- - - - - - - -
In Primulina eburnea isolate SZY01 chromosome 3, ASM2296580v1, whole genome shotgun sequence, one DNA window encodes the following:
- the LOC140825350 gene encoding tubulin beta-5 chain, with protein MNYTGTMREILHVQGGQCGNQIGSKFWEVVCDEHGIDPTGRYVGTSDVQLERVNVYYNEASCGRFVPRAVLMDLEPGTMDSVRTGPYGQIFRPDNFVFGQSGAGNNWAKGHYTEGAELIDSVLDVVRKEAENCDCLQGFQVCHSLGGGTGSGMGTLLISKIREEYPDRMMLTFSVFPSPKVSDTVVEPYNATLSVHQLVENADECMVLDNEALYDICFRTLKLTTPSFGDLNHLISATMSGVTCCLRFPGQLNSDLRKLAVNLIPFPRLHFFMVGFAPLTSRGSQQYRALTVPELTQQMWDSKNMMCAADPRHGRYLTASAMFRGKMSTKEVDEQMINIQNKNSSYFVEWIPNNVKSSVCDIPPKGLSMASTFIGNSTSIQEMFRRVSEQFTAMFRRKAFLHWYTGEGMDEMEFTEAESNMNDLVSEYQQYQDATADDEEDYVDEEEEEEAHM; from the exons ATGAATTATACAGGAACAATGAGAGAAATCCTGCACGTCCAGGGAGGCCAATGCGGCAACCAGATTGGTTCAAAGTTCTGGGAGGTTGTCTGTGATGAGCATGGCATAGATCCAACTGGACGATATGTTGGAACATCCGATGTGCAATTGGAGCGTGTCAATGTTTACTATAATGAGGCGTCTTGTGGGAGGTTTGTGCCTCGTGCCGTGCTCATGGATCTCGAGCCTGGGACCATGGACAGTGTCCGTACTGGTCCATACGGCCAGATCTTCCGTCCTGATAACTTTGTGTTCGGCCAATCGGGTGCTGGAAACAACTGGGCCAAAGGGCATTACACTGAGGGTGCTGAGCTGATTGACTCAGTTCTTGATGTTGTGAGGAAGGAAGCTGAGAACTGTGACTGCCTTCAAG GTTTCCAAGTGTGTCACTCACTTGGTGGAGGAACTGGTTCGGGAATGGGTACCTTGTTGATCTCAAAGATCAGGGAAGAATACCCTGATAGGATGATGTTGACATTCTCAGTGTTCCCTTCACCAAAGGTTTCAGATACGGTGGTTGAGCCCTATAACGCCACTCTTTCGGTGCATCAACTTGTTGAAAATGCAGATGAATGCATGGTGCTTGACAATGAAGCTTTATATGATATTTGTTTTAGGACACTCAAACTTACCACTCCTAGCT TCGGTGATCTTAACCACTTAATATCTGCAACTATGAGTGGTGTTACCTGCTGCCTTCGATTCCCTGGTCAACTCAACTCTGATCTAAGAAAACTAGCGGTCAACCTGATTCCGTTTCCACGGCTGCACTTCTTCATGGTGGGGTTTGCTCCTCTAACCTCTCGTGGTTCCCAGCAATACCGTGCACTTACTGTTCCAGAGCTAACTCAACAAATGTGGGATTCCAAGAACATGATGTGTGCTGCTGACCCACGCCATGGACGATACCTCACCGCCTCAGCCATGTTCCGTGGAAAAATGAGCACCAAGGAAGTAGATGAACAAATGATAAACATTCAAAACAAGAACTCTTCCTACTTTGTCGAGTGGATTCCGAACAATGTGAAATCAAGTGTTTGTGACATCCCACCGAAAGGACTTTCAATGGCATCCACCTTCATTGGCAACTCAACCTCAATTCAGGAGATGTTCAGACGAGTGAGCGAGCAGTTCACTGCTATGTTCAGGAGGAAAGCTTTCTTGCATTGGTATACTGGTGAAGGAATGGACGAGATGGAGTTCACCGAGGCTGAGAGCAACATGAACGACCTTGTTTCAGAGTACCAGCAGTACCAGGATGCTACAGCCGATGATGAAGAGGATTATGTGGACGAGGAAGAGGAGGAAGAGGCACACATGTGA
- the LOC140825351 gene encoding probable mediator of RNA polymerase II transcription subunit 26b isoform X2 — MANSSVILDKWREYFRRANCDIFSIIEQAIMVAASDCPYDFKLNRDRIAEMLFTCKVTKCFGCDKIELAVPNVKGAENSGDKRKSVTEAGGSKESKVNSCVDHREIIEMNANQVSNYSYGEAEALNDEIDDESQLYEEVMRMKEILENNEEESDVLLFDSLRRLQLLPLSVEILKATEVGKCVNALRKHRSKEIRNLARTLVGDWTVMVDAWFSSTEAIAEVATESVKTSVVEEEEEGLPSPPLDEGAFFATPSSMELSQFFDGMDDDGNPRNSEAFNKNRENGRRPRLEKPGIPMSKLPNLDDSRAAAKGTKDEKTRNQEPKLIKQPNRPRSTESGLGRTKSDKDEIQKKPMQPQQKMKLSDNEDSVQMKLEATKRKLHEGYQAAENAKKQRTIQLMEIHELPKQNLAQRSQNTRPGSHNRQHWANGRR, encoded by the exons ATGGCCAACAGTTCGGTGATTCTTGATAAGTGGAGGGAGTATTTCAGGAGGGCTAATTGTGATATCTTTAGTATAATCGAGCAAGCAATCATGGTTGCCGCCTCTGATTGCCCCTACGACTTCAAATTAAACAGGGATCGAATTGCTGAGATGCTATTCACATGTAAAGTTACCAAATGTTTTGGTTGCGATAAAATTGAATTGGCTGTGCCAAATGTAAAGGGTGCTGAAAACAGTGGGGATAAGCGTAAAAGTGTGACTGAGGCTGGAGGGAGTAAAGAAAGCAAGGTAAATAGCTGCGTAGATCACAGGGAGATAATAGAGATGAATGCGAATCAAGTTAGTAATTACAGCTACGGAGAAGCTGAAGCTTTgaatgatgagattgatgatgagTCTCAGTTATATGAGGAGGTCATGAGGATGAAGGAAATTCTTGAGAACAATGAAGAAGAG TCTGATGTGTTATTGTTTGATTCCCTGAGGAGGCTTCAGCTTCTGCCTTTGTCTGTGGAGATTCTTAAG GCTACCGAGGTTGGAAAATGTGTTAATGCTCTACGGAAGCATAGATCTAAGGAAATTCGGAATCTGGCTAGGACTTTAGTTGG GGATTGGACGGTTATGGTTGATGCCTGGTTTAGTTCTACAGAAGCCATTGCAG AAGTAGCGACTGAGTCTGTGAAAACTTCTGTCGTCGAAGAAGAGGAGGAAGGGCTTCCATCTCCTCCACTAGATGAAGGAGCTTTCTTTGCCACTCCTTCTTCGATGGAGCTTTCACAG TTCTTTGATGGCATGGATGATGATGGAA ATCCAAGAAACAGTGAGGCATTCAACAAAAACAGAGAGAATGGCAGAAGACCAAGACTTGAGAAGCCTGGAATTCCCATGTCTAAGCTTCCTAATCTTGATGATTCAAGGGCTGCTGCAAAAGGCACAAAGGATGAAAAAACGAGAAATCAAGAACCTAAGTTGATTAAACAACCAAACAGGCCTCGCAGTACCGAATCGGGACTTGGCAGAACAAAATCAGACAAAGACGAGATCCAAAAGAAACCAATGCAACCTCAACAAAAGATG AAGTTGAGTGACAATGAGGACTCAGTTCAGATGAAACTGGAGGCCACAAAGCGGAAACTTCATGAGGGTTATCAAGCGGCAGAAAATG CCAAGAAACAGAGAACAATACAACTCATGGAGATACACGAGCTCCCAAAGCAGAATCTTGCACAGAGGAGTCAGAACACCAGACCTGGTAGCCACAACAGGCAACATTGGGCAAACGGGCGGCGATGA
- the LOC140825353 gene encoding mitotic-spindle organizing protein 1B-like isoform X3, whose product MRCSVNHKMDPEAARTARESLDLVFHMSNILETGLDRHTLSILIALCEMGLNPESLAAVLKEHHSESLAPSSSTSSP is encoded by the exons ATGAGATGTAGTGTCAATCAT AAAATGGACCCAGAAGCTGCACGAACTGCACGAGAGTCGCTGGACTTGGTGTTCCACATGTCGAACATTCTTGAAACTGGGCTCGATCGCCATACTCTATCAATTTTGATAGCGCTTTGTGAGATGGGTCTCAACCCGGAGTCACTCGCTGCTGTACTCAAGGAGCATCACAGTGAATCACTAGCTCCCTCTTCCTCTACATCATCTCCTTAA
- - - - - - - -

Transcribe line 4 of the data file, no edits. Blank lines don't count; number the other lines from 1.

- the LOC140825353 gene encoding mitotic-spindle organizing protein 1B-like isoform X3, whose product MRCSVNHKMDPEAARTARESLDLVFHMSNILETGLDRHTLSILIALCEMGLNPESLAAVLKEHHSESLAPSSSTSSP is encoded by the exons ATGAGATGTAGTGTCAATCAT AAAATGGACCCAGAAGCTGCACGAACTGCACGAGAGTCGCTGGACTTGGTGTTCCACATGTCGAACATTCTTGAAACTGGGCTCGATCGCCATACTCTATCAATTTTGATAGCGCTTTGTGAGATGGGTCTCAACCCGGAGTCACTCGCTGCTGTACTCAAGGAGCATCACAGTGAATCACTAGCTCCCTCTTCCTCTACATCATCTCCTTAA